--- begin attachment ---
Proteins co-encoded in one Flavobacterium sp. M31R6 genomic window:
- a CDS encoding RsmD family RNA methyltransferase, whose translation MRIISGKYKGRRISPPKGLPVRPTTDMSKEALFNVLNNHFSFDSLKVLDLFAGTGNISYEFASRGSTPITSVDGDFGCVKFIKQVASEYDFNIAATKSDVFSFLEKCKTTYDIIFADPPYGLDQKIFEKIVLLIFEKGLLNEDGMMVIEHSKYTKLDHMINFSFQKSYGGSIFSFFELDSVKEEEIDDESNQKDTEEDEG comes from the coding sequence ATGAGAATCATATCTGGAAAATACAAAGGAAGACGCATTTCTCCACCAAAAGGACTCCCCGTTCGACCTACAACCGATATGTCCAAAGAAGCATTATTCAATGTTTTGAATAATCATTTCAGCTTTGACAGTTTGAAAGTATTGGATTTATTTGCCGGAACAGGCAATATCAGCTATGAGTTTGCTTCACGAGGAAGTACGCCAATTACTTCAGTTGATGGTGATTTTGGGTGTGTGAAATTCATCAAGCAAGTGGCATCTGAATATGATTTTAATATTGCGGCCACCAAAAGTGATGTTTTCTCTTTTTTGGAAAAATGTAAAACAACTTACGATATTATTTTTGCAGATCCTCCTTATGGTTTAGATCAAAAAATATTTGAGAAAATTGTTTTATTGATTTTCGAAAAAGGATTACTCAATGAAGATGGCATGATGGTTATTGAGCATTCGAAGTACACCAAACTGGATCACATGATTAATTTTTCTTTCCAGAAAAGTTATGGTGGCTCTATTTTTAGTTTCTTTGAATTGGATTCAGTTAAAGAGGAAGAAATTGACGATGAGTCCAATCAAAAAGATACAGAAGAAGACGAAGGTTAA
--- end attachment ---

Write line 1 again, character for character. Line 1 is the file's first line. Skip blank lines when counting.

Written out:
Proteins co-encoded in one Flavobacterium sp. M31R6 genomic window: